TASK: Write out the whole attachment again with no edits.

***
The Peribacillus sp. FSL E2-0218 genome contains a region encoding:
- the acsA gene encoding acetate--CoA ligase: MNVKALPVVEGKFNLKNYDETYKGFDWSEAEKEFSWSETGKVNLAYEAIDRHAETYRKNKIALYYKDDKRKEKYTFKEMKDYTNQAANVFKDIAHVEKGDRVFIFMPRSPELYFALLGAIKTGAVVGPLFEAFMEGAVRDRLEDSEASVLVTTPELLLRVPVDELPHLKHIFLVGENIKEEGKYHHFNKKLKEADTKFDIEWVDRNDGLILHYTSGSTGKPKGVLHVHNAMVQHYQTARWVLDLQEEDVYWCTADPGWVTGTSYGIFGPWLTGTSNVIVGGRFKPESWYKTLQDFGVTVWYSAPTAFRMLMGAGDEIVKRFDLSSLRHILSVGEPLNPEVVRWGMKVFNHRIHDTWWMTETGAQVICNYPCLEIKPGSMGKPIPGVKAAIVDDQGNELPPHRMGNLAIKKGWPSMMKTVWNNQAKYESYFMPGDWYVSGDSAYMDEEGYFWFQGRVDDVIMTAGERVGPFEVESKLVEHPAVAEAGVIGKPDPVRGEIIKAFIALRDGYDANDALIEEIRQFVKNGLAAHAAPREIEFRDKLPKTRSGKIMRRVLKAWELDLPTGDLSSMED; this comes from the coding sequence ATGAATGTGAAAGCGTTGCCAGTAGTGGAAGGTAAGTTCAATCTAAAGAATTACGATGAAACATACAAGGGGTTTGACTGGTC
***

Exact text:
The Peribacillus sp. FSL E2-0218 genome contains a region encoding:
- the acsA gene encoding acetate--CoA ligase: MNVKALPVVEGKFNLKNYDETYKGFDWSEAEKEFSWSETGKVNLAYEAIDRHAETYRKNKIALYYKDDKRKEKYTFKEMKDYTNQAANVFKDIAHVEKGDRVFIFMPRSPELYFALLGAIKTGAVVGPLFEAFMEGAVRDRLEDSEASVLVTTPELLLRVPVDELPHLKHIFLVGENIKEEGKYHHFNKKLKEADTKFDIEWVDRNDGLILHYTSGSTGKPKGVLHVHNAMVQHYQTARWVLDLQEEDVYWCTADPGWVTGTSYGIFGPWLTGTSNVIVGGRFKPESWYKTLQDFGVTVWYSAPTAFRMLMGAGDEIVKRFDLSSLRHILSVGEPLNPEVVRWGMKVFNHRIHDTWWMTETGAQVICNYPCLEIKPGSMGKPIPGVKAAIVDDQGNELPPHRMGNLAIKKGWPSMMKTVWNNQAKYESYFMPGDWYVSGDSAYMDEEGYFWFQGRVDDVIMTAGERVGPFEVESKLVEHPAVAEAGVIGKPDPVRGEIIKAFIALRDGYDANDALIEEIRQFVKNGLAAHAAPREIEFRDKLPKTRSGKIMRRVLKAWELDLPTGDLSSMED; this comes from the coding sequence ATGAATGTGAAAGCGTTGCCAGTAGTGGAAGGTAAGTTCAATCTAAAGAATTACGATGAAACATACAAGGGGTTTGACTGGTC